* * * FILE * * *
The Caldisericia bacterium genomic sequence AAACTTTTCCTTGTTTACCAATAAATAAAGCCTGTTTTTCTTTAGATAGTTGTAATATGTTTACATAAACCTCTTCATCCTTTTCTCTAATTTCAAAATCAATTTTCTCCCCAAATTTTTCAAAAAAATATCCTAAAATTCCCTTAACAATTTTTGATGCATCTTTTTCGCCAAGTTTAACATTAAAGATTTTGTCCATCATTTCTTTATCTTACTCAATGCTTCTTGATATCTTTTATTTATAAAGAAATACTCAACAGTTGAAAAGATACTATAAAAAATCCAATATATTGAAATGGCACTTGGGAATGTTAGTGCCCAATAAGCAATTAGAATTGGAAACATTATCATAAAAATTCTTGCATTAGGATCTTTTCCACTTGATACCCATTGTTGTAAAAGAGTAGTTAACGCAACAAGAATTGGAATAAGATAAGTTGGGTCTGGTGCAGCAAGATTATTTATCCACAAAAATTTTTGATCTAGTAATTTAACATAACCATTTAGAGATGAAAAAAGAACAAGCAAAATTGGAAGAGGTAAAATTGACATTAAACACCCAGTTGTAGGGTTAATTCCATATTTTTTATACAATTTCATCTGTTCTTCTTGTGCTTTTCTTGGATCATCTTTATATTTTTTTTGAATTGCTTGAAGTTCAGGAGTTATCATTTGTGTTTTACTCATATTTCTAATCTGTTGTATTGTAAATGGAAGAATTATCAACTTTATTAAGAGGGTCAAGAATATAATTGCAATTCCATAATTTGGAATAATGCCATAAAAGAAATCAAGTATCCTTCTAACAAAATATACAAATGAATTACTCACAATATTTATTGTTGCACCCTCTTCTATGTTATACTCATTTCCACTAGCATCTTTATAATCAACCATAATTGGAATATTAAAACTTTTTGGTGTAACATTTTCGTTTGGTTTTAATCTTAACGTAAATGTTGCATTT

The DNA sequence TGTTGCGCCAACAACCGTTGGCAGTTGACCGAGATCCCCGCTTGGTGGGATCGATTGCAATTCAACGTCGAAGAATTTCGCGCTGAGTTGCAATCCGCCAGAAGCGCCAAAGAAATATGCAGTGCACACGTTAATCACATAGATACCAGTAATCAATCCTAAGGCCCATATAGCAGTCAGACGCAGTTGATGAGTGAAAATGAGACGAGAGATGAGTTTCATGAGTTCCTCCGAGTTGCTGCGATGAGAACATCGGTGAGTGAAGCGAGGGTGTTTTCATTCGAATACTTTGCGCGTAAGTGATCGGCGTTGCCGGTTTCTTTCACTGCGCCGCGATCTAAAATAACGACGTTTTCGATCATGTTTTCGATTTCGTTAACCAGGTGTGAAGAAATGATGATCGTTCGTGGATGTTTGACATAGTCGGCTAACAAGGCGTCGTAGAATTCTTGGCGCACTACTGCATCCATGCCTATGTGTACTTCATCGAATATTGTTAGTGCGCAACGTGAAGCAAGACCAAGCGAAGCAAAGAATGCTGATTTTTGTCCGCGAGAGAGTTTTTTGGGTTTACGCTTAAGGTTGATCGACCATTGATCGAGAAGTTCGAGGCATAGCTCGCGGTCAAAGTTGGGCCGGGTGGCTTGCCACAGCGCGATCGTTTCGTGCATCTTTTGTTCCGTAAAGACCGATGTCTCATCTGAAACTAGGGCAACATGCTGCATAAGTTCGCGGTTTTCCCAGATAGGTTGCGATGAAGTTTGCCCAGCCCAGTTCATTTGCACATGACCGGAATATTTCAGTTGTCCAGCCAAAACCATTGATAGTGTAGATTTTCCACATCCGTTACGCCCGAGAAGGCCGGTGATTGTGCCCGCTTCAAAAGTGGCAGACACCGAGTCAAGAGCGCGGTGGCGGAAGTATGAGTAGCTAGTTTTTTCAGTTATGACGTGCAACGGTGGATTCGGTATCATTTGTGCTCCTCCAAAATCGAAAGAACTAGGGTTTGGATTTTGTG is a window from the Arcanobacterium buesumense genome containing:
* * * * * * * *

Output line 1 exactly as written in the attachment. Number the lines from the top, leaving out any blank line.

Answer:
The Caldisericia bacterium genomic sequence AAACTTTTCCTTGTTTACCAATAAATAAAGCCTGTTTTTCTTTAGATAGTTGTAATATGTTTACATAAACCTCTTCATCCTTTTCTCTAATTTCAAAATCAATTTTCTCCCCAAATTTTTCAAAAAAATATCCTAAAATTCCCTTAACAATTTTTGATGCATCTTTTTCGCCAAGTTTAACATTAAAGATTTTGTCCATCATTTCTTTATCTTACTCAATGCTTCTTGATATCTTTTATTTATAAAGAAATACTCAACAGTTGAAAAGATACTATAAAAAATCCAATATATTGAAATGGCACTTGGGAATGTTAGTGCCCAATAAGCAATTAGAATTGGAAACATTATCATAAAAATTCTTGCATTAGGATCTTTTCCACTTGATACCCATTGTTGTAAAAGAGTAGTTAACGCAACAAGAATTGGAATAAGATAAGTTGGGTCTGGTGCAGCAAGATTATTTATCCACAAAAATTTTTGATCTAGTAATTTAACATAACCATTTAGAGATGAAAAAAGAACAAGCAAAATTGGAAGAGGTAAAATTGACATTAAACACCCAGTTGTAGGGTTAATTCCATATTTTTTATACAATTTCATCTGTTCTTCTTGTGCTTTTCTTGGATCATCTTTATATTTTTTTTGAATTGCTTGAAGTTCAGGAGTTATCATTTGTGTTTTACTCATATTTCTAATCTGTTGTATTGTAAATGGAAGAATTATCAACTTTATTAAGAGGGTCAAGAATATAATTGCAATTCCATAATTTGGAATAATGCCATAAAAGAAATCAAGTATCCTTCTAACAAAATATACAAATGAATTACTCACAATATTTATTGTTGCACCCTCTTCTATGTTATACTCATTTCCACTAGCATCTTTATAATCAACCATAATTGGAATATTAAAACTTTTTGGTGTAACATTTTCGTTTGGTTTTAATCTTAACGTAAATGTTGCATTT